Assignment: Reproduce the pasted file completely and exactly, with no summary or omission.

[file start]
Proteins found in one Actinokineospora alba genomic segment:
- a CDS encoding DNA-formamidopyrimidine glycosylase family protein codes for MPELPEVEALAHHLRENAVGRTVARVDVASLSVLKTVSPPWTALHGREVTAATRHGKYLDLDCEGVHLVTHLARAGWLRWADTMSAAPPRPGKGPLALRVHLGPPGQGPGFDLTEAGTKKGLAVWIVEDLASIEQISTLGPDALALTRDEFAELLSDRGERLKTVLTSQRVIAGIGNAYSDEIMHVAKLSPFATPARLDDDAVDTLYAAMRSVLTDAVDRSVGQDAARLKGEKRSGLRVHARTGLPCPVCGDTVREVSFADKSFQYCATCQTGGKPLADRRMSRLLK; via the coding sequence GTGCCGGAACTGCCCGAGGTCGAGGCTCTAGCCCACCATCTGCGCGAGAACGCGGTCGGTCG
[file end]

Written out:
Proteins found in one Actinokineospora alba genomic segment:
- a CDS encoding DNA-formamidopyrimidine glycosylase family protein codes for MPELPEVEALAHHLRENAVGRTVARVDVASLSVLKTVSPPWTALHGREVTAATRHGKYLDLDCEGVHLVTHLARAGWLRWADTMSAAPPRPGKGPLALRVHLGPPGQGPGFDLTEAGTKKGLAVWIVEDLASIEQISTLGPDALALTRDEFAELLSDRGERLKTVLTSQRVIAGIGNAYSDEIMHVAKLSPFATPARLDDDAVDTLYAAMRSVLTDAVDRSVGQDAARLKGEKRSGLRVHARTGLPCPVCGDTVREVSFADKSFQYCATCQTGGKPLADRRMSRLLK; via the coding sequence GTGCCGGAACTGCCCGAGGTCGAGGCTCTAGCCCACCATCTGCGCGAGAACGCGGTCGGTCG